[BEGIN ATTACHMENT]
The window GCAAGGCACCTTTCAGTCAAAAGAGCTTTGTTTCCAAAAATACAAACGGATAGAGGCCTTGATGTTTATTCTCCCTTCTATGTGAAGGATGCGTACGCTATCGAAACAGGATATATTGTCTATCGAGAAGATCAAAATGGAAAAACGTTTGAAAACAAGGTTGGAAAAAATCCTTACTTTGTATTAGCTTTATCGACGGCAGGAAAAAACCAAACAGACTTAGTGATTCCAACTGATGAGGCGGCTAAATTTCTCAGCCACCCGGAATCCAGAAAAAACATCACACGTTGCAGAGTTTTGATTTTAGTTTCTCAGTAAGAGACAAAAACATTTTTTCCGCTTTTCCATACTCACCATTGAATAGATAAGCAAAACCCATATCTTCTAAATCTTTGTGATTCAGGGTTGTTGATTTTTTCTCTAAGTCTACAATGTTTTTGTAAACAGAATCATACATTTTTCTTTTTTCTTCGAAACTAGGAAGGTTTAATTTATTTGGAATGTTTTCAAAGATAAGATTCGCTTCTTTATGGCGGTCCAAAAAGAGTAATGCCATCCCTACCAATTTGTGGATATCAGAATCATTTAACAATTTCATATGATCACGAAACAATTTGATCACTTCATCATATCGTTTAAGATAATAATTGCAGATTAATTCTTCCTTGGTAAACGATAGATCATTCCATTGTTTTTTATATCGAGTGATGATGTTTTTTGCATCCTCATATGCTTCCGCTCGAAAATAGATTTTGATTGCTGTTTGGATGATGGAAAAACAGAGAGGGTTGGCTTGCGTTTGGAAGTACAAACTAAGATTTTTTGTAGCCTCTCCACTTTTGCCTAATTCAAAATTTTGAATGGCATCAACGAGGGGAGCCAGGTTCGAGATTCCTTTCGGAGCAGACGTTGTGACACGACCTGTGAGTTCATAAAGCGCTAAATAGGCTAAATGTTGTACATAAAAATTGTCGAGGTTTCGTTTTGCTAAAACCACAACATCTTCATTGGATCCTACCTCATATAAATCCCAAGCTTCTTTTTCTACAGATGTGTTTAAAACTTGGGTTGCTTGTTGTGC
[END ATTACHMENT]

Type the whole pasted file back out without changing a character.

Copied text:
The window GCAAGGCACCTTTCAGTCAAAAGAGCTTTGTTTCCAAAAATACAAACGGATAGAGGCCTTGATGTTTATTCTCCCTTCTATGTGAAGGATGCGTACGCTATCGAAACAGGATATATTGTCTATCGAGAAGATCAAAATGGAAAAACGTTTGAAAACAAGGTTGGAAAAAATCCTTACTTTGTATTAGCTTTATCGACGGCAGGAAAAAACCAAACAGACTTAGTGATTCCAACTGATGAGGCGGCTAAATTTCTCAGCCACCCGGAATCCAGAAAAAACATCACACGTTGCAGAGTTTTGATTTTAGTTTCTCAGTAAGAGACAAAAACATTTTTTCCGCTTTTCCATACTCACCATTGAATAGATAAGCAAAACCCATATCTTCTAAATCTTTGTGATTCAGGGTTGTTGATTTTTTCTCTAAGTCTACAATGTTTTTGTAAACAGAATCATACATTTTTCTTTTTTCTTCGAAACTAGGAAGGTTTAATTTATTTGGAATGTTTTCAAAGATAAGATTCGCTTCTTTATGGCGGTCCAAAAAGAGTAATGCCATCCCTACCAATTTGTGGATATCAGAATCATTTAACAATTTCATATGATCACGAAACAATTTGATCACTTCATCATATCGTTTAAGATAATAATTGCAGATTAATTCTTCCTTGGTAAACGATAGATCATTCCATTGTTTTTTATATCGAGTGATGATGTTTTTTGCATCCTCATATGCTTCCGCTCGAAAATAGATTTTGATTGCTGTTTGGATGATGGAAAAACAGAGAGGGTTGGCTTGCGTTTGGAAGTACAAACTAAGATTTTTTGTAGCCTCTCCACTTTTGCCTAATTCAAAATTTTGAATGGCATCAACGAGGGGAGCCAGGTTCGAGATTCCTTTCGGAGCAGACGTTGTGACACGACCTGTGAGTTCATAAAGCGCTAAATAGGCTAAATGTTGTACATAAAAATTGTCGAGGTTTCGTTTTGCTAAAACCACAACATCTTCATTGGATCCTACCTCATATAAATCCCAAGCTTCTTTTTCTACAGATGTGTTTAAAACTTGGGTTGCTTGTTGTGC